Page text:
Special arrangements have been put in place to ensure physical access to jury trials for the media and members of the public.
If you are attending a jury trial under these new arrangements see our user guide on what we have put in place and what we expect of you:
Public safety a top priority
The decision to allow new jury trials to start again follows a rigorous assessment of potential Crown court locations overseen by a working group chaired by Mr Justice Edis and includes representatives of the legal profession and criminal justice partners such as the police and Crown Prosecution Service.
Each Crown court has had to meet clear standards and criteria approved by public health bodies. Officials from Public Health England and Public Health Wales have attended physical inspections of the Old Bailey and Cardiff Crown Court respectively to ensure the appropriate application of these criteria.
Any further Crown court selected to hold jury trials in the future will need to meet these standards.
Jury trials judicial working group
The group has played a key role in assessing and recommending that a small number court locations were capable holding new jury trials safely. The group is chaired by Mr Justice Edis and includes representatives from the Law Society, Bar Council, Criminal Bar Association, HMCTS, Crown Prosecution Service, Prisoner Escort and Custody Service, Ministry of Justice, HM Prisons and Probation Service, National Probation Service, National Police Chiefs Council, Legal Aid Agency, Public Health England and Public Health Wales.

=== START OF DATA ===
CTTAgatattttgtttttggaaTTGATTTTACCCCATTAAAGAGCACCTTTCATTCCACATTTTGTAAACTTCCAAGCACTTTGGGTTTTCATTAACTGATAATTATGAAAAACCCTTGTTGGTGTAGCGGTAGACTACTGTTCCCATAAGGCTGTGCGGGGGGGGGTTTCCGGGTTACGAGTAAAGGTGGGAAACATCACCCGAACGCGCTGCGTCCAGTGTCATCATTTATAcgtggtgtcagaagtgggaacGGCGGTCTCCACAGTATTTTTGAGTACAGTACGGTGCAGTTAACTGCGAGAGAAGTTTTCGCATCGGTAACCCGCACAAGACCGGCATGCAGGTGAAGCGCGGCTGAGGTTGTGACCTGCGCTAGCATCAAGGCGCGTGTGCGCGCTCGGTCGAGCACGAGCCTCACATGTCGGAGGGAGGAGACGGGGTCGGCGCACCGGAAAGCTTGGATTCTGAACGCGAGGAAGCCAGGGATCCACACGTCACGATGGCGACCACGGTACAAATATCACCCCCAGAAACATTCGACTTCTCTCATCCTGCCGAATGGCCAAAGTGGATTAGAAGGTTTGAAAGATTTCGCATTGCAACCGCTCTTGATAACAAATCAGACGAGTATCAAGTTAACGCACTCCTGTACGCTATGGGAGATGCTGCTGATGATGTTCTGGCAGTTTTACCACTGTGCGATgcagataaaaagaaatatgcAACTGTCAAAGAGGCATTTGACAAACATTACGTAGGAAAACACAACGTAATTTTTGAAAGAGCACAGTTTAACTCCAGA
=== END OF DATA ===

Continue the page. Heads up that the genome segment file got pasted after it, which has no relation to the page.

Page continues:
The working group will continue to meet to consider the work of the seven courts chosen to hold new jury trials, and assess further courts around the country so that the number of cases heard can be gradually increased when safe to do so.